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50 colours of menopause – reframing the ‘age of despair’. By Maya de Vries and Laila Abe Rabho

By Laura Haapio-Kirk, on 30 September 2019

Authors: Maya de Vries and Laila Abe Rabho

Photo (CCBY) Maya de Vries. Activity at the senior’s club: colouring pine cones.

Right from the beginning of the ASSA project, one of the main topics that we discussed was menopause. Although menopause is less of a taboo, and people talk about it much more in the al-Quds field site compared with some of the other ASSA sites, it took a us a while to be able to speak with informants about this sensitive topic. We discovered that for many women speaking about the physical and mental ramifications of menopause is still not easy to do and they tend to be shy and even embarrassed by it. It was only recently, after a year spent at the field site that gathering information about menopause became easier, mainly because women felt more comfortable to open up.

Research about menopause in al-Quds is rare. However there is some research about this issue focusing on the West Bank. In the article Age of despair or age of hope? Palestinian women’s perspectives on midlife health (Hammoudeh et al., 2017), authors depict the perception of menopause among Palestinian women in the West Bank who were born between 1960-1975. They clearly say that they had no access to Palestinian women in Jerusalem due to political and security problems entering Jerusalem from the West Bank.

The term used in Arabic in medical literature and discourse to describe menopause in the West Bank and in al-Quds is the ‘age of despair’ (sin al-yaas). However, in Hommoudeh’s article this term was unpopular with the women interviewed, and they preferred not using it. Similarly, in al-Quds, women that we spoke with in Dar al-Hawa, do not like to use this term. They are familiar with it, but do not wish to use it when talking about themselves, since it is not describing them correctly. The word despair is not relevant for them and perceived as negative, whether they are married with children, widowed, married with no children, or never married. They simply do not see themselves as in despair; for them it is very strong word, that does not describe their daily life.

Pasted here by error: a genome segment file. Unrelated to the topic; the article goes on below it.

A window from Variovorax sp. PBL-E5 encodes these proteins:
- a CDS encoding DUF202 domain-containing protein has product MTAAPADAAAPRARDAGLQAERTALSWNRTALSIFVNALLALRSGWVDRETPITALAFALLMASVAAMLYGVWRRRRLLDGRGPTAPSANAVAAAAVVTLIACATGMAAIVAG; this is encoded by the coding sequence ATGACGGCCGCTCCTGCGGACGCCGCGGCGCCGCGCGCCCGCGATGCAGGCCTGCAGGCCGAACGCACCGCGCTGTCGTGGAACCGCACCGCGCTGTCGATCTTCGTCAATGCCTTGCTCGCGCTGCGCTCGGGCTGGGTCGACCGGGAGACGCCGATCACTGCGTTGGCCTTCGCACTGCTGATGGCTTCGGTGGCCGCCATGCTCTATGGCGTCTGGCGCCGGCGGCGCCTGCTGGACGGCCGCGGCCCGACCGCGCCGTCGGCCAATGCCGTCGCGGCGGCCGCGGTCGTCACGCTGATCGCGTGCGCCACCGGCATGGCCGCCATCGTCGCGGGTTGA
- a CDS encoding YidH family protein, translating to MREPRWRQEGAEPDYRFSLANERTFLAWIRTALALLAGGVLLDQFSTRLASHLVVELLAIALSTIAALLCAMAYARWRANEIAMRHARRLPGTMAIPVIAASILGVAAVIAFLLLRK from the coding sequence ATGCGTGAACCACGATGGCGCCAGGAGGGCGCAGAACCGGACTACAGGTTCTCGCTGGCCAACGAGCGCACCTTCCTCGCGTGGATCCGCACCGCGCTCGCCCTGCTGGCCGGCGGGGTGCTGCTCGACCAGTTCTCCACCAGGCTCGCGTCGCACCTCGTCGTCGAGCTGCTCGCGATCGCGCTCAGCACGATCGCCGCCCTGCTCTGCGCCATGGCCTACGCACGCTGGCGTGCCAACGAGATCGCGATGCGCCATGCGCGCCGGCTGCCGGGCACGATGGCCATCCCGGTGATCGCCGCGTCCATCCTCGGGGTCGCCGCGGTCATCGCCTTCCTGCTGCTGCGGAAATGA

The women we interviewed knew that they are in their midlife, but midlife for them means much more than just menopause, which carries negative associations. Many women articulated a positive view about midlife and ageing as a natural process that is part of life. Midlife, is considered to be an age of peacefulness and wisdom in the Holy Quran. The ‘age of despair’ is not mentioned; the term to describe older people is ‘old in years’ (Kbar fi al-Snin or Sheikhoukha, referring to old people, but they tend to see their age as an advantage because of increased life experience.

While talking with the women in al-Quds we found out that they talk about menopause in private and intimate situations such as meetings with girlfriends or with other women from their family. In such occasions, they talk more about the various physical symptoms characterising this age, such as – hot flashes, tension, incontinence, lack of sleep and more, and less on the mental issues that might appear. Some said that they were sure that these symptoms will pass with no need for medical treatment. They thought menopause is natural thing, and temporary. What was interesting to hear is how they refer to the term ‘menopause’, and what are the alternatives they are using instead.